Applicants should apply only through the History Department’s Internal Resources website at

Applicants should upload, in the following order, collated into a single PDF file:

  • a cover letter or letter of application
  • a curriculum vitae
  • a brief statement identifying the applicant’s experience working with a diverse student body, and contributions, or potential contributions, to advancing a culture of equity and inclusion within the university and beyond
  • a sample syllabus
  • evidence of teaching effectiveness (such as course evaluations or peer reviews)
  • a sample publication

Applicants should also provide names and contact information for three scholars willing to provide letters of reference; we will request letters directly for candidates who advance in the search process.

Review of applications will begin on 1 September 2021 and will continue until the position has been filled. Applicants with questions about the position are welcome to contact the search chair, Dr. Courtney Booker at  This position is subject to final budgetary approval. Salary is competitive and commensurate with qualifications and experience.

Equity and diversity are essential to academic excellence. An open and diverse community fosters the inclusion of voices that have been underrepresented or discouraged. We encourage applications from members of groups that have been marginalized on any grounds enumerated under the B.C. Human Rights Code, including sex, sexual orientation, gender identity or expression, racialization, disability, political belief, religion, marital or family status, age, and/or status as a First Nation, Métis, Inuit, or Indigenous person. All qualified candidates are encouraged to apply; however, Canadians and permanent residents of Canada will be given priority.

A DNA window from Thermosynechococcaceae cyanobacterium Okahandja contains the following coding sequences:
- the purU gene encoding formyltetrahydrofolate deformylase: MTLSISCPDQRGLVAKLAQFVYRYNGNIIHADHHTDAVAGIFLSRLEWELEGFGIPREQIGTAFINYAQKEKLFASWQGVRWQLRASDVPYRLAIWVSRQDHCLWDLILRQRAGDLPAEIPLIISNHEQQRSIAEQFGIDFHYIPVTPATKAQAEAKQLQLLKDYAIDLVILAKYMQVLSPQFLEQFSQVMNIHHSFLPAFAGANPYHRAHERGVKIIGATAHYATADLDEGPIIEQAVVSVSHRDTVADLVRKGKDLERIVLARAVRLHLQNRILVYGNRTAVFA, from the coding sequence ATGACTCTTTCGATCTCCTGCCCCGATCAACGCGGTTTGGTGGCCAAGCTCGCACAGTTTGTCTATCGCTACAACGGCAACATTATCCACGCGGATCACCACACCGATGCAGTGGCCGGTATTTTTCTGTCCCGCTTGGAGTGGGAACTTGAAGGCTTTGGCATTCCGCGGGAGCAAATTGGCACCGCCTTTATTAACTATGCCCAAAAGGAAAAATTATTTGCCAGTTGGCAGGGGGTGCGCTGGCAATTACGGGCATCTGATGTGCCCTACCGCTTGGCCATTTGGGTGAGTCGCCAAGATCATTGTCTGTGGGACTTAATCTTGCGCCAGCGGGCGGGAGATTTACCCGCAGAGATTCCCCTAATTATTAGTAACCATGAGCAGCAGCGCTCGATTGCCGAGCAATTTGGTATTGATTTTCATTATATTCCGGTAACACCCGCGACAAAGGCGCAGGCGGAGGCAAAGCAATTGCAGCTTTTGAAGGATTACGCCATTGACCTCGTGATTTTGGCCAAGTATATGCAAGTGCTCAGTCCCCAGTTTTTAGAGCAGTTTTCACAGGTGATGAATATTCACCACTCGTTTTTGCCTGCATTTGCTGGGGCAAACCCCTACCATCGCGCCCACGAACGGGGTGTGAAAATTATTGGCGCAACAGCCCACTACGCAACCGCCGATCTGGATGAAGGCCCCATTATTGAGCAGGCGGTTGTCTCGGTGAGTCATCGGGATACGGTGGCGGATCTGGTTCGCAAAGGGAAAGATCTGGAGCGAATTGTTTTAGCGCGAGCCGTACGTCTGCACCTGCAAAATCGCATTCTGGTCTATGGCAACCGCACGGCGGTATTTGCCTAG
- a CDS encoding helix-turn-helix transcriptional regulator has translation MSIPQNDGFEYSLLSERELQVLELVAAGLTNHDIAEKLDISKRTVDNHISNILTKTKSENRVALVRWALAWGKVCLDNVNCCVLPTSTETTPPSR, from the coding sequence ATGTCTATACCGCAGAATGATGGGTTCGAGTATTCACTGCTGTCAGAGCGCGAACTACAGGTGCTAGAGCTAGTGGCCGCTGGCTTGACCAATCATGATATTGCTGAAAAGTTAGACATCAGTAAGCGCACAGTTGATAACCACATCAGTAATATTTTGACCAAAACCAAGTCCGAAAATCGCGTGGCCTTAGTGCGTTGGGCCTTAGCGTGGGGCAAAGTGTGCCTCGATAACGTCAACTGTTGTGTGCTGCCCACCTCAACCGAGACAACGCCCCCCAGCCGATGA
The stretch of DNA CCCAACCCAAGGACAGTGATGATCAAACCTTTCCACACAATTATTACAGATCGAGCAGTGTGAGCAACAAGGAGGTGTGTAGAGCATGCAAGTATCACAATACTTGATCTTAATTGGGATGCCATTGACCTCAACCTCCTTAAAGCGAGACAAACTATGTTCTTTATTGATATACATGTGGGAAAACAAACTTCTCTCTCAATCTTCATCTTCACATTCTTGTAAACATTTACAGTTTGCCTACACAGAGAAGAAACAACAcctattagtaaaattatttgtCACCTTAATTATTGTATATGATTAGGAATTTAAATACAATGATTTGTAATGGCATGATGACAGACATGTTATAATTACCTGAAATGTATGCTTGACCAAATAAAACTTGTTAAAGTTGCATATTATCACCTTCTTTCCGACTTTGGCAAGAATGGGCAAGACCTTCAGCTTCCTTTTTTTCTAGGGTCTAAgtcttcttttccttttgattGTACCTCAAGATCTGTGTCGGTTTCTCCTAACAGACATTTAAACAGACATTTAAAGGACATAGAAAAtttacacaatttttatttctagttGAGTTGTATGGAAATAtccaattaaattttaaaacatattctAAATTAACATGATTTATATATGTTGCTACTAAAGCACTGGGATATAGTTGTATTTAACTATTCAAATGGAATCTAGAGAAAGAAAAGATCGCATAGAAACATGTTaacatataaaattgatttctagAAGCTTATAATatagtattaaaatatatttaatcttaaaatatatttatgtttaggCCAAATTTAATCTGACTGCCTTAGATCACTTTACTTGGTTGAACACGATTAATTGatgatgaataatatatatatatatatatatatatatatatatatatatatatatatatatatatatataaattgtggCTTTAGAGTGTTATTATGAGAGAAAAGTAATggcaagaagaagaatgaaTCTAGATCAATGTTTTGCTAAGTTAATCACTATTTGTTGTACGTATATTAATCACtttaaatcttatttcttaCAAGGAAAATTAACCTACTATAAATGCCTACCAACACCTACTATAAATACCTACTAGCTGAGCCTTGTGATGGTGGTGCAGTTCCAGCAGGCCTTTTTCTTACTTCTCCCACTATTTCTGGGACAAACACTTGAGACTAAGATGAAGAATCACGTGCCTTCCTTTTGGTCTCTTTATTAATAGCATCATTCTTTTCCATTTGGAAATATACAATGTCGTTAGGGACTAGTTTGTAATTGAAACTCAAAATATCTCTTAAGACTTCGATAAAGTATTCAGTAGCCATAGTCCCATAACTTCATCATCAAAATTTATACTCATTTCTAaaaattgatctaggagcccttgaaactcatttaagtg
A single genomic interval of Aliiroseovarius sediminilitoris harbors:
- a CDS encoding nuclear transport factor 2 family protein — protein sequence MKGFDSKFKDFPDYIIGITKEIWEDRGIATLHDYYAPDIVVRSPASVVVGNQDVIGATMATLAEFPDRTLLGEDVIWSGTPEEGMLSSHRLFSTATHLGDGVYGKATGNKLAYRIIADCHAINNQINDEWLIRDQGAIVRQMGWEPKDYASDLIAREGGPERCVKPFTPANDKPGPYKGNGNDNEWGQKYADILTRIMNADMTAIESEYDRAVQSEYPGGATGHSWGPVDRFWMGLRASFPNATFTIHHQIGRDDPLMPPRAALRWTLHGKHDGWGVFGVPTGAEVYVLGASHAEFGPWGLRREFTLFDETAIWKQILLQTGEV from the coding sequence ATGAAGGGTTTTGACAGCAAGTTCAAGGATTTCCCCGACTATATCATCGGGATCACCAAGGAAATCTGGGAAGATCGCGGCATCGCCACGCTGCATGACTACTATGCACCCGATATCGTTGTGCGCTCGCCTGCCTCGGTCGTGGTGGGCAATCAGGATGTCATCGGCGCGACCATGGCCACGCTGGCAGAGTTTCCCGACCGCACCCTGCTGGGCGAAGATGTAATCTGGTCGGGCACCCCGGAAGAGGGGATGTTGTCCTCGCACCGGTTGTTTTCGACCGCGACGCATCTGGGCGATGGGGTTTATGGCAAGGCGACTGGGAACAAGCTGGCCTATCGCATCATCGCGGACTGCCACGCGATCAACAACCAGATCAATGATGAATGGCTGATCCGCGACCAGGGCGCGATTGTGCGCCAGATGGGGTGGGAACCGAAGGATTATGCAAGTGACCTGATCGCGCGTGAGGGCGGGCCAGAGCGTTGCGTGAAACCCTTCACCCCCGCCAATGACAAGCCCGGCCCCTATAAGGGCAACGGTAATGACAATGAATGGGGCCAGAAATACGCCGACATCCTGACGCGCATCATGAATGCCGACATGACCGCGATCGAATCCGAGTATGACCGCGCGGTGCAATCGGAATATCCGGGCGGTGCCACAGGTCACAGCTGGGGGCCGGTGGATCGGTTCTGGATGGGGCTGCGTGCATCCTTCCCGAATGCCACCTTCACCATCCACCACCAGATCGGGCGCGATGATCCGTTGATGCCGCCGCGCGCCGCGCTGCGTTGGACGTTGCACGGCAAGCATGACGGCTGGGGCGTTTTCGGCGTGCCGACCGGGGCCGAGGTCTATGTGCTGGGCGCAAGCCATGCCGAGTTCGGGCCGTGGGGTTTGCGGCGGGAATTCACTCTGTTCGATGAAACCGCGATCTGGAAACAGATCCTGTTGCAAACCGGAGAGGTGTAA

UBC welcomes and encourages applications from persons with disabilities. Accommodations are available on request for all candidates taking part in all aspects of the selection process. For requests related to access needs, please contact the head of the History Department:  The University is committed to creating and maintaining an inclusive and equitable work environment for all members of its workforce, and in particular, for its employees with disabilities. An inclusive work environment for employees with disabilities presumes an environment where differences are accepted, recognized, and integrated into current structures, planning, and decision-making modes. For contact information regarding UBC’s accommodation and access policies and resources (for faculty and staff as well as students), please visit the Centre for Accessibility.

Given the uncertainty caused by the global COVID-19 pandemic, applicants must be prepared to conduct interviews remotely if circumstances require. A successful applicant may be asked to consider an offer containing a deadline without having been able to make an in-person visit to campus if travel and other restrictions are still in place.

Posted in Jobs for Medievalists | Leave a comment

Call for Papers – Freedom & Work in Western Europe (c.1250-1750)

Freedom & Work in Western Europe (c.1250-1750)
6-8 July 2022 | Three-day conference | Exeter, UK

Work can be a source of freedom, wealth and self-respect, but also exploitation, poverty and subjugation. Existing grand narratives suggest that labour in fifteenth-century Western Europe became ‘free’ after the end of serfdom. Yet some workers had more freedom than others. Women were excluded from many occupations, while in some cultures married women had no right to own property or the fruits of their labour. Labour laws controlled workers such as servants and apprentices, who were placed in the same legal relationship to the household head as children. As recent studies of serfdom and slavery have shown, we need to move beyond a sharp division between bondage and freedom to explore the many factors that restricted or promoted freedom within and through work.